Morever, the decision whether to hold a hearing when a prisoner moves to vacate a judgment under § 2255 is left to the sound discretion of the district court. Virgin Islands v. Forte, 865 F.2d 59, 62 (3d Cir. 1989). Where the record affirmatively indicates that a petitioner's claim for relief is without merit, the claim may be decided on the record without a hearing. See Virgin Islands v. Nicholas, 759 F.2d 1073, 1075 (3d Cir. 1985); Page v. United States, 462 F.2d 932, 933 (3d Cir. 1972). Thus, if the record, supplemented by the trial judge's personal knowledge, conclusively negates the factual predicates asserted in support of a § 2255 motion, or if the movant would not be entitled to relief as a matter of law even if the factual predicates as alleged in the motion are true, it is not an abuse of discretion to elect not to conduct an evidentiary hearing. See Nicholas, 759 F.2d at 1075. "[B]ald assertions and conclusory allegations do not afford a sufficient ground for an evidentiary hearing." Mayberry v. Petsock, 821 F.2d 179, 185 (3d Cir. 1987).


In his motion, Coleman argues that he was denied due process of law because the Court sentenced him on the basis of inaccurate information. (Doc. No. 43 at 5.) Next, Coleman argues that he is actually innocent of violating 18 U.S.C. § 1503 and therefore his incarceration violates due process. (Id. at 8.) Coleman also submits that he received ineffective assistance of counsel when his attorney failed to negotiate a limited right to appeal the Court's factual findings that impacted the sentence. (Id. at 6.) Finally, Coleman asserts that he received ineffective assistance of counsel when his attorney advised him to waive indictment and enter a plea of guilty to the information. (Id. at 9.) The Court will address each of these contentions in turn.

A. Coleman's Waiver of Right to Appeal or File a § 2255 Motion

The Court must first consider whether Coleman has waived his right to bring a collateral attack, such as a § 2255 motion. See United States v. Mabry, 536 F.3d 231, 236-30 (3d Cir. 2008). The Government argues that Coleman's petition is barred by the appellate-waiver provision contained his plea agreement. (Doc No. 53 at 8-11.) Coleman responds that he did not knowingly and voluntarily agree to the waiver because during the colloquy at his guilty plea hearing the Court failed to adequately inform him of the waiver's terms and to ensure his understanding of those terms as required by Federal Rule of Civil Procedure 11(b)(1)(N). (Doc No. 42 at 3-5.)

The Third Circuit Court of Appeals has found that "waivers of appeals, if entered into knowingly and voluntarily, are valid." United States v. Khattak, 273 F.3d 557, 562 (2001). While a defendant bears the burden of presenting an argument that would render the waiver unknowing or involuntary, the Court has an affirmative duty to examine the knowing and voluntary nature of the waiver and to assure itself that the enforcement works no miscarriage of justice. Id. at 237-38. Whether a waiver is knowing and voluntary depends on the sentencing judge's compliance with Federal Rule of Criminal Procedure 11. Khattak, 273 F.3d at 563. Under Federal Rule of Criminal Procedure 11(b), the Court must "inform the defendant of, and determine that the defendant understands . . . the terms of any plea-agreement provision waiving the right to appeal or to collaterally attack the sentence." Fed. R. Crim. P. 11(b)(1)(N).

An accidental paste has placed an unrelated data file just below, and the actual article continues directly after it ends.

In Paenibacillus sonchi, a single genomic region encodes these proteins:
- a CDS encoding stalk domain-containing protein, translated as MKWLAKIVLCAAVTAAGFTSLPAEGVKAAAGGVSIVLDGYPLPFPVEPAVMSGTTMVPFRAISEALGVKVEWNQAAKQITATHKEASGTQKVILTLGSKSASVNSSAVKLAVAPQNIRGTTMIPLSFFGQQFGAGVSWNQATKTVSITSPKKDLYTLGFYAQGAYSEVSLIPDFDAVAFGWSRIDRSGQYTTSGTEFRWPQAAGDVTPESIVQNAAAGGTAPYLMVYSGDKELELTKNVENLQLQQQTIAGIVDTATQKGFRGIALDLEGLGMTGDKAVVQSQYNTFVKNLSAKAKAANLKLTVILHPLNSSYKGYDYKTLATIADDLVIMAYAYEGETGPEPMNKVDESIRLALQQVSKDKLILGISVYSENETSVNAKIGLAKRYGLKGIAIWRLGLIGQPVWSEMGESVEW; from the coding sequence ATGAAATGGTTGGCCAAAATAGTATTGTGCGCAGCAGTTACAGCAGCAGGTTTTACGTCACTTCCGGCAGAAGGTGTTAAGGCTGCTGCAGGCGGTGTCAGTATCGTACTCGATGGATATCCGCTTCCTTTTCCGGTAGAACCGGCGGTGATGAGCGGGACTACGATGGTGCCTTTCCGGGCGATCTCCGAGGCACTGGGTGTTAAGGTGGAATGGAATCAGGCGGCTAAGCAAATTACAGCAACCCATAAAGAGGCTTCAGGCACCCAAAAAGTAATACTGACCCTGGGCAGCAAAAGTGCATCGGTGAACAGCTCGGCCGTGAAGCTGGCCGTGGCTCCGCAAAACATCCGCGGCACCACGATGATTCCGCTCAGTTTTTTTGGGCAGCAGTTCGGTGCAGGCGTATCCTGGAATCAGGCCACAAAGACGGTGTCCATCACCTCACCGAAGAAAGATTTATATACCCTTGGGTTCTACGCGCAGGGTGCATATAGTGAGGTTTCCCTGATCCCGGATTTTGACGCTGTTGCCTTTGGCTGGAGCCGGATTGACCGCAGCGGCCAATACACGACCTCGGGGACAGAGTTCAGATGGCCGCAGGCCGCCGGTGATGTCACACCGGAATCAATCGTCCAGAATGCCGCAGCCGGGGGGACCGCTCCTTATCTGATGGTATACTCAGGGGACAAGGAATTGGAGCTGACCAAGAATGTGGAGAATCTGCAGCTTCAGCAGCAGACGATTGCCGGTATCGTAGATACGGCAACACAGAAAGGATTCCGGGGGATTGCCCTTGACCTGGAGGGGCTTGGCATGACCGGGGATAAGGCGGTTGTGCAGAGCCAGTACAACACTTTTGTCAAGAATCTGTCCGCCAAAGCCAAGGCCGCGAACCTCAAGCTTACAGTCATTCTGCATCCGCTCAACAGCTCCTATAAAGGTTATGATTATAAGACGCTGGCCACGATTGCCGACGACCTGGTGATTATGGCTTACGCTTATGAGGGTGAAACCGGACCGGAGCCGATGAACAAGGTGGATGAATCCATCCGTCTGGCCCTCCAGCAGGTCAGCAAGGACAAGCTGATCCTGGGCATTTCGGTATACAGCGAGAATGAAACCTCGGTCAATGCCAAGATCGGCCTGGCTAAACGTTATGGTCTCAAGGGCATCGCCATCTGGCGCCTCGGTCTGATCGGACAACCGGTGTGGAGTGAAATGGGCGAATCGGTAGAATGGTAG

At the plea hearing, Coleman testified that: he signed the plea agreement (Guilty Pl. Tr. 11); he had signed the agreement willingly (id.); he had "full opportunity to discuss the charges with [plea counsel]" (id. at 6); he was satisfied with the representation given by plea counsel (id.); and he understood the finality of the agreement (id. at 18). Moreover, the Assistant United States Attorney highlighted the fact that Coleman agreed "to waive his right to appeal as specifically defined in [the] plea agreement." (Id. at 4.) The Court does not doubt that Coleman entered into the plea agreement knowingly and voluntarily. However, the record is not so clear as to whether Coleman knowingly and voluntarily waived his appeal rights. The Court did not personally discuss the appellate waiver with Coleman. Additionally, the Third Circuit has held that a district court may not rely on the Government to inform the defendant of the terms of the appellate waiver. See United States v. Goodson, 544 F.3d 529, 540 (3d Cir. 2008). Even if the Court were permitted to rely on the Government to inform Coleman of his waiver of appellate rights, the Government's brief mention of Coleman's waiver of his right to appeal "as specifically defined in [the] plea agreement" was insufficient. See United States v. Corso, 549 F.3d 921, 929-31 (3d Cir. 2008) (finding that the prosecutor's "cursory aside" regarding the appellate waiver was "plainly insufficient"). The Court notes that Coleman did sign an acknowledgment in the plea agreement, confirming that he had read the agreement and discussed it with counsel. (Doc. No. 3 at 14.) However, "[t]he point of Rule 11(b)(1)(N) is that a signed piece of paper is not enough." Corso, 549 F.3d at 930 (quoting United States v. Sura, 511 F.3d 654, 662 (7th Cir. 2007)).

The record of the plea hearing is unfortunately unclear as to Coleman's knowledge of the ramifications of the appellate waiver. For these reasons, the Court finds that Coleman did not effect a valid waiver of his right to appeal or file a ยง 2255 motion because any waiver was unknowing and involuntary. Thus, the waiver will ...